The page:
Friday, November 11, 2005

Book VIII, Chapter 7

As a result of Ponticianus’ witness of the two Roman officials, Augustine had become overwhelmed: “I had no where to escape myself.” I’d like to point out that Augustine was not overwhelmed here by logic, reason, theology, philosophy, scripture, or any other intellectuality. He was overwhelmed by a story.

“But you Lord, while he was speaking, were turning me around so that I could see myself; you took me from behind my own back, which was where I had put myself during the time that I did not want to be observed by myself, and you set me in front of my own face so I could see how foul a site I was—crooked, filthy, spotted, and ulcerous. I saw and I was horrified, and I had nowhere to go to escape from myself. If I tried to look away from myself, Ponticianus still went on with his story, and again you were setting me in front of myself, forcing me to look into my own face, so that I might see my sin and hate it. I did know it, but I pretended that I did not, I had been pushing the whole idea away from me, and forgetting it.”

This chapter is very emotional and loaded with powerful imagery. If I were to try and quote all of the imagery, I would have to quote the entire chapter, which I am almost doing anyway. Augustine is so richly nuanced that, often, if one quotes him, one must quote more rather than less, to get the full context. Read the chapter 7 in its entirety, but it must be read together with chapter 6. This is also the chapter with the well know quote, “…make me chaste and continent but not yet.”

I note two other lines that I must count as favorites of mine:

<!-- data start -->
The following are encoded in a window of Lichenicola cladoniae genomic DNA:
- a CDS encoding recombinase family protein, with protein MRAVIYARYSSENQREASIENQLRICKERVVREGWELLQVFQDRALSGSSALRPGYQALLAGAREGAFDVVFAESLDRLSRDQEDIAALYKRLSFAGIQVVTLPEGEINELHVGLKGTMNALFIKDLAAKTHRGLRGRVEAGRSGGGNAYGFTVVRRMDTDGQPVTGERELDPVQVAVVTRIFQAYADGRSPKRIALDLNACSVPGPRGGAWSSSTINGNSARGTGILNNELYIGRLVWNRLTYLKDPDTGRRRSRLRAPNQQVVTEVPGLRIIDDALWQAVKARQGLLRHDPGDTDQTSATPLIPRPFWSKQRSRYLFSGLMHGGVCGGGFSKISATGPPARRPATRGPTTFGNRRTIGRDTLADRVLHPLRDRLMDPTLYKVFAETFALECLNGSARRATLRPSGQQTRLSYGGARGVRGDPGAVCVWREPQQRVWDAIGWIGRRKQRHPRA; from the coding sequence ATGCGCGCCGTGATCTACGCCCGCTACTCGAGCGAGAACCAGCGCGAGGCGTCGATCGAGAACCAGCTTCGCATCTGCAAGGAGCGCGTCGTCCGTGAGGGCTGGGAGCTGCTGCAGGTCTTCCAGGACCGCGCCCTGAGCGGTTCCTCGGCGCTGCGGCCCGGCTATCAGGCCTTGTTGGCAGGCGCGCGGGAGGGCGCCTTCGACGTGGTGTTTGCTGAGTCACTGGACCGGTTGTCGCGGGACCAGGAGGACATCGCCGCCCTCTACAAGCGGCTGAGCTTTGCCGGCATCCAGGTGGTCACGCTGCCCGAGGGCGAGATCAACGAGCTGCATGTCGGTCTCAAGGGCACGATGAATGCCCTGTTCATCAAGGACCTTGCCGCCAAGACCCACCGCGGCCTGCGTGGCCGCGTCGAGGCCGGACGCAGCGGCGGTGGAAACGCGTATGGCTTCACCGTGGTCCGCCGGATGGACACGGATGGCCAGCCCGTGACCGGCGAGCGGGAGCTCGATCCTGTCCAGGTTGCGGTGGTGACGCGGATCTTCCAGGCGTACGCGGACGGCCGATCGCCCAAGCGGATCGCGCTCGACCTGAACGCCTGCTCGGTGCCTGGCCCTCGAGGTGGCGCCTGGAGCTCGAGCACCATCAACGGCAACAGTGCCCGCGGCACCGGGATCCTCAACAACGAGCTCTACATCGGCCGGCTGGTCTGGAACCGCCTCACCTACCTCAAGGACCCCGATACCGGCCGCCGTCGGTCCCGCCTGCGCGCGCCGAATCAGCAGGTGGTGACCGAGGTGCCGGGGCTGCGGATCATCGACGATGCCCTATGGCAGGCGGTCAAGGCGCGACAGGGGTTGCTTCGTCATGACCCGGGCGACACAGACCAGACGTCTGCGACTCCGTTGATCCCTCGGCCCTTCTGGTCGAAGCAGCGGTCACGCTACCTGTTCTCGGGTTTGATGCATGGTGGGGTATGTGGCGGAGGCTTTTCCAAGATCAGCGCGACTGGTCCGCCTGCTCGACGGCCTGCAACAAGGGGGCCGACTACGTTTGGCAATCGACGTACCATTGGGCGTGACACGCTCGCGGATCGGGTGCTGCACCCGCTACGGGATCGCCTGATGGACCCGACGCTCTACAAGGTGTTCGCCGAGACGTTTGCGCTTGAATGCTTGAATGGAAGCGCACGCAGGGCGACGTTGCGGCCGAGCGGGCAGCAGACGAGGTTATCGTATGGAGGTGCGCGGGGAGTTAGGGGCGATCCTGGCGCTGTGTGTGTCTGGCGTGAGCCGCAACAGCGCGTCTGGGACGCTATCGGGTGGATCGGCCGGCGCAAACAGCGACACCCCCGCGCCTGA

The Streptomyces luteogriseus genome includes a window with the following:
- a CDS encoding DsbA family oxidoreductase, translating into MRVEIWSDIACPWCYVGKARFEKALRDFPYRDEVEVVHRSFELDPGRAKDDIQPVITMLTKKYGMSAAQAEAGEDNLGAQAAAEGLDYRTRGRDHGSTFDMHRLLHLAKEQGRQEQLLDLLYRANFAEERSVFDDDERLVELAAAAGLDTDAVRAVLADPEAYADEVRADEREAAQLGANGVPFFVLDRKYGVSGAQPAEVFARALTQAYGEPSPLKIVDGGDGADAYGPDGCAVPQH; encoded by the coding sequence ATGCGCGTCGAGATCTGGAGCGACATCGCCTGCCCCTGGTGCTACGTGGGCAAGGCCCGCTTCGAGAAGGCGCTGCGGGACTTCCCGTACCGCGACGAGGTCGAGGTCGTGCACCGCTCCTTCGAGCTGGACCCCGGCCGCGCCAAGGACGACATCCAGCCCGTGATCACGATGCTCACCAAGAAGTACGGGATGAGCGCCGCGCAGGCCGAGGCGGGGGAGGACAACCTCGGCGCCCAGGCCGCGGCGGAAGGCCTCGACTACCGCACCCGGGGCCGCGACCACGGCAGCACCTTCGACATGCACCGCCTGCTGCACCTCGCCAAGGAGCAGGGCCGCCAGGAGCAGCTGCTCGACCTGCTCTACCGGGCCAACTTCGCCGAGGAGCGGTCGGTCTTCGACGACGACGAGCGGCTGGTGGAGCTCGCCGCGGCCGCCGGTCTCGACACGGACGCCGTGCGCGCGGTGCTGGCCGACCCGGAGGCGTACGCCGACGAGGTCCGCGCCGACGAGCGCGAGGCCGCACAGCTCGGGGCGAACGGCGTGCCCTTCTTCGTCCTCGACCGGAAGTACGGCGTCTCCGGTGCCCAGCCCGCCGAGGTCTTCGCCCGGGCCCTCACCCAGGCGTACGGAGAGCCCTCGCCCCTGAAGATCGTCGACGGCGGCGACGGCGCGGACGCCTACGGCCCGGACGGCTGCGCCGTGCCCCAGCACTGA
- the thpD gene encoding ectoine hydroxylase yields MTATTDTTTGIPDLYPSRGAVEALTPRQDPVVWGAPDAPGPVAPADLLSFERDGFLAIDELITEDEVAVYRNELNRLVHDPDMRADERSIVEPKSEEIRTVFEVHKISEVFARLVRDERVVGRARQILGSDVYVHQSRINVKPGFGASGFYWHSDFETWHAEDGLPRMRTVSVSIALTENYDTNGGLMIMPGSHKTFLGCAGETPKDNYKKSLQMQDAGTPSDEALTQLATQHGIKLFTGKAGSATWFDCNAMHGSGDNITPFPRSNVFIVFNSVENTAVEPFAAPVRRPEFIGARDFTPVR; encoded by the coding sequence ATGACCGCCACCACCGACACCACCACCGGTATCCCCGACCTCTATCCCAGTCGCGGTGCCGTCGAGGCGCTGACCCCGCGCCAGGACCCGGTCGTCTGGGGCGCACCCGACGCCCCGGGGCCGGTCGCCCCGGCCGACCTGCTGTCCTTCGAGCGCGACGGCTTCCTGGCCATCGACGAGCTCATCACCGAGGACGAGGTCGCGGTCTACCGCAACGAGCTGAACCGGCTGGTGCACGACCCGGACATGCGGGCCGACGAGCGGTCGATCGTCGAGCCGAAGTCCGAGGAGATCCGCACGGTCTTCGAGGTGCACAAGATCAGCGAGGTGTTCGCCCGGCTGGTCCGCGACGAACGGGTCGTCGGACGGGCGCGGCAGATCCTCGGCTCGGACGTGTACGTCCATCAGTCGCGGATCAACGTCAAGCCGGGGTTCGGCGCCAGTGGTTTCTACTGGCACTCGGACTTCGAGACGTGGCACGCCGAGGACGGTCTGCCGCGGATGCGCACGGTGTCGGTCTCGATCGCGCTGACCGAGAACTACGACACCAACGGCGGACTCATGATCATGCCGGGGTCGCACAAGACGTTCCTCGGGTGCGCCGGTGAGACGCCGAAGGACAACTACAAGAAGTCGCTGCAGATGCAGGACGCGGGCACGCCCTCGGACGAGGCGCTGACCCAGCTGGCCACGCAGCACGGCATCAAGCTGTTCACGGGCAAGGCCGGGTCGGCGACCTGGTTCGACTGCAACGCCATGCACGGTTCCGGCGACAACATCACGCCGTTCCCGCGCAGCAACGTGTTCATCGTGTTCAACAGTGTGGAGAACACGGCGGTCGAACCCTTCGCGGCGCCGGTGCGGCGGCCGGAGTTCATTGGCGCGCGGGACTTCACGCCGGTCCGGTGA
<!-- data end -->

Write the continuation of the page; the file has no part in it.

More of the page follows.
“I was stripped naked and my conscience cried out against me: can you not hear me?”

“I was lost and overwhelmed in a terrible kind of shame.”

I must quote the last part of the final paragraph of the chapter, as I think it is a very acute description of not only Augustine’s conflict but our own:

“When the story was over and the business about which he had come had been settled he went away, and I retired unto myself. Nor did I leave anything unsaid against myself. With every scourge of condemnation I lashed my soul on to follow me now that I was trying to follow you. And my soul hung back; it refused to follow, and it could give no excuse for its refusal. All the arguments had been used already and had been shown to be false. There remained a mute shrinking; for it feared like death to be restrained from the flux of a habit by which it was melting away in death.”

[This “lashing of the soul” is exactly the kind of trouble I’m having motivating myself to finish this blog!]

Augustine, the intellectual giant whose thought towers over all of Christian philosophy and is second only to St. Paul in Christian influence, could not bring himself to the gospel by argument. It took massive amounts of shame and guilt to bring him to the brink.


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